Are you really who you think you are? How sure are you?
We all like to think we are in control of our lives. We feel confident that our unique identities, reputations and even our credit scores, are completely governed by our own actions. That perception is a myth and one that can get you in serious trouble.
What if your reputation or financial status is threatened by an inaccurate credit score caused by erroneously reported information? Or your personal information is stolen by an identity thief who hacked into someone else’s computer without your knowledge?
I recently received an unsettling, but all too common, phone call from a friend”After reading your Newsletter, I thought it would be a good idea to order my credit reports. I never thought I had to worry about it because I pay my bills on time.” From the tone of his voice, I knew what was coming next.
“My credit reports just came in yesterdayI’m stunnedI have over 14 accounts that aren’t mine, and not only that just this morning I received my first collection call notifying me that I owed more than $11,000 on my Sears credit card. I don’t even have a Sears credit card!”
There was the usual moment of silence. While he was still reeling from his news and the subsequent unnerving collection call, I was taking a deep breath, knowing that I was just about to make his life worse by telling him about the slew of clean-up work he now had in front of him through no fault of his own.
The truth is it is difficult to imagine the amount of time and the physical and mental energy it takes to deal with having your identity stolenuntil it happens to you! My friend quietly listened as I detailed some of the immediate steps he needed to take. At the end of the call, I asked how he felt about this unexpected credit mess he now had to face.
“Violated,” he said, “I feel like someone came into my home rummaged through my house…and they weren’t invited!”
Identity theft (or inaccurate credit reporting) is often exacerbated by the fact that consumers typically don’t review their credit reports or take any steps to prevent ID theft due to the false belief that they aren’t vulnerable to fraud. For example, consumers may boldly state;
“I don’t have to worry about identity theft because I live in a small town like Mayberry, RFD!”
“I only use one credit card so I don’t have to worry about it.”
“I only use cash or my debit card.”
“I don’t have to be concerned about my credit -I have excellent credit.”
The reality is data breaches continue to happen and thieves continue to find new methods to hijack, then sell our personal information. It’s been reported that 10,000,000 people will have their identities stolen this year and recent studies show 1 in 4 credit reports contain inaccurate and damaging data that will cause consumers to pay higher interest rates, insurance premiums, lost employment and rental opportunities and face humiliating denials of credit.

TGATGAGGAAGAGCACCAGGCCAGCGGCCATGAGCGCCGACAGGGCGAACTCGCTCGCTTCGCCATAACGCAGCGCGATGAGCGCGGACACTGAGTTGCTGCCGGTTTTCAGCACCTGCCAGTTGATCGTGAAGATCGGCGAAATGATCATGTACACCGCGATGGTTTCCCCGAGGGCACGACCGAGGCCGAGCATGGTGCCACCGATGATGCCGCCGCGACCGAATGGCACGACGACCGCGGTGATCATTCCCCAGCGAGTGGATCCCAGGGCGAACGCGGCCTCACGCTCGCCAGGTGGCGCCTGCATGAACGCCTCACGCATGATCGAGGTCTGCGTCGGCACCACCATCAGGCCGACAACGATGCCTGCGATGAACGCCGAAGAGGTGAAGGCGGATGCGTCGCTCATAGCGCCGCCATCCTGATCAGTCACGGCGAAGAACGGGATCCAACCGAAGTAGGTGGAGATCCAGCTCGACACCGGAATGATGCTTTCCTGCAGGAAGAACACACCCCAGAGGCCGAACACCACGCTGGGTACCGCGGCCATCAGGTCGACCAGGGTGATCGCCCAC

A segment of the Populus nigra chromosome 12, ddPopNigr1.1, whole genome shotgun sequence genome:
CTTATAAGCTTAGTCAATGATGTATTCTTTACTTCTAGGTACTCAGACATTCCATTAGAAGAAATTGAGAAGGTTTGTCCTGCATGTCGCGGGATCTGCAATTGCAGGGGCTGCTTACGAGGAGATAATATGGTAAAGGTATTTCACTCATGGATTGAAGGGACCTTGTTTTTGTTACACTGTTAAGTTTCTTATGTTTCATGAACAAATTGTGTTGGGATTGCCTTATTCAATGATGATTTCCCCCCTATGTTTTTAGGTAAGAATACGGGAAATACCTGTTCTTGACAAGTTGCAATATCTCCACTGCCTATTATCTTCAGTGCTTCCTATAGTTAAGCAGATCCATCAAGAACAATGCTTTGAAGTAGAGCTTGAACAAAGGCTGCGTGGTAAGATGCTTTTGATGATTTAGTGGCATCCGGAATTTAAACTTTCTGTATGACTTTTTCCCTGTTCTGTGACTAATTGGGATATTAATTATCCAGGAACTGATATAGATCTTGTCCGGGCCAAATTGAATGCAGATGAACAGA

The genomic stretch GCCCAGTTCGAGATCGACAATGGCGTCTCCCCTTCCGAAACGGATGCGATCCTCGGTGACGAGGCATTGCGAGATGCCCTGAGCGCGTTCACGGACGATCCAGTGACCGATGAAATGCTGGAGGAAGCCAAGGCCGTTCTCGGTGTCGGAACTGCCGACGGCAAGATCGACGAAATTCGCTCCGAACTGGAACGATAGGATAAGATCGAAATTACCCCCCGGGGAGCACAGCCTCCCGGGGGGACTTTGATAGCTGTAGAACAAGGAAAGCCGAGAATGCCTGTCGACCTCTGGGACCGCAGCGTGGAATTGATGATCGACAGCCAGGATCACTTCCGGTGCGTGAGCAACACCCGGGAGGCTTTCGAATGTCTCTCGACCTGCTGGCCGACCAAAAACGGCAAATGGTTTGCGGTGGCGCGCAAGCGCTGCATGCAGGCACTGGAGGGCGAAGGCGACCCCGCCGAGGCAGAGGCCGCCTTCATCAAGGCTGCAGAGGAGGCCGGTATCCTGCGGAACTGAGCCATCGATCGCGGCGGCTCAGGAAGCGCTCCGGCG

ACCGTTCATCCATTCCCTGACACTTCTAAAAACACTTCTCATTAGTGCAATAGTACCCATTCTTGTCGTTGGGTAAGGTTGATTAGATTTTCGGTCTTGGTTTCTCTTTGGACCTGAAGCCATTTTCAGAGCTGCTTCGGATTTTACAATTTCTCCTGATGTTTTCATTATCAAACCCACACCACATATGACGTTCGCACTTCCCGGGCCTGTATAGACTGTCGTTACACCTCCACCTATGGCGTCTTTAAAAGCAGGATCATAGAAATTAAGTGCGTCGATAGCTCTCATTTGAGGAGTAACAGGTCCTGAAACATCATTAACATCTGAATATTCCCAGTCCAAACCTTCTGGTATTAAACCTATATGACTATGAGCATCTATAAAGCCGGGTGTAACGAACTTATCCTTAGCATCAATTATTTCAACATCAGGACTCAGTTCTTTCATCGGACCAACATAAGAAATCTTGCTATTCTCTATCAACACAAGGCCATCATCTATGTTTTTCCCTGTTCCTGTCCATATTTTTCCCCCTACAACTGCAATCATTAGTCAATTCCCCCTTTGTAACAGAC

Once upon a time, our personal information was just that ours and personal!
We needed only to fret about safeguarding our wallets, credit cards and check books making sure they remained in our physical possession. That’s not the case anymore. You may think you live in “Mayberry RFD” but you are just as vulnerable as someone living in a large city. If you provide your personal information to anyone; visit restaurants, doctors, dentists, travel, go to college, pay for car or health insurance, secure a loan, pay property taxes, purchase cars, homes, or ultimately -simply exist on this planet -you are at risk. Period.
Private businesses, universities, local, state and federal entities all have data bases that thieves view as precious as gold they are hot commodities! When crooks, thieves, and hackers gain access to one of these databases filled with your personal informationit’s as though the thief has physical possession of you hence your life.
Thieves can sell your information multiple times to multiple buyers. When thieves use a young child’s Social Security Number to gain employment or credit, that particular SSN can be bought and sold for as long as it goes undetected. By the time the child is old enough to notice his/her identity has been stolen their credit has been all but destroyed and can take years to reclaim.
How was my friend’s identity stolen?
Here’s the answer…in his words.
“In ’98 I had a Sears department store credit card.
I never used it.
They stopped sending me statements, etc. and I forgot about it.
It was later converted from a department store card into a Sears Master Card.
Someone breached the TJ Max (Sears affiliate) computer and stole credit card files. They then went online and ordered a new card to be sent to them in a different state (MA) under my name and SSN. In 5 days they charged $11,775.25. I did not hear about it until last Saturday when the collection agency called me.
I’m annoyed by the fact that Sears did such a poor job of protecting my information. I had not received an invoice or any correspondence from them in eight years but my information was kept on file and obviously not adequately protected.
The lessons to be learned: Look for and close out any old accounts and do not rely on others to safeguard your information!”
RememberIt’s much easier to be proactive when protecting your credit and identity than to be reactive once “you’ve” been stolen.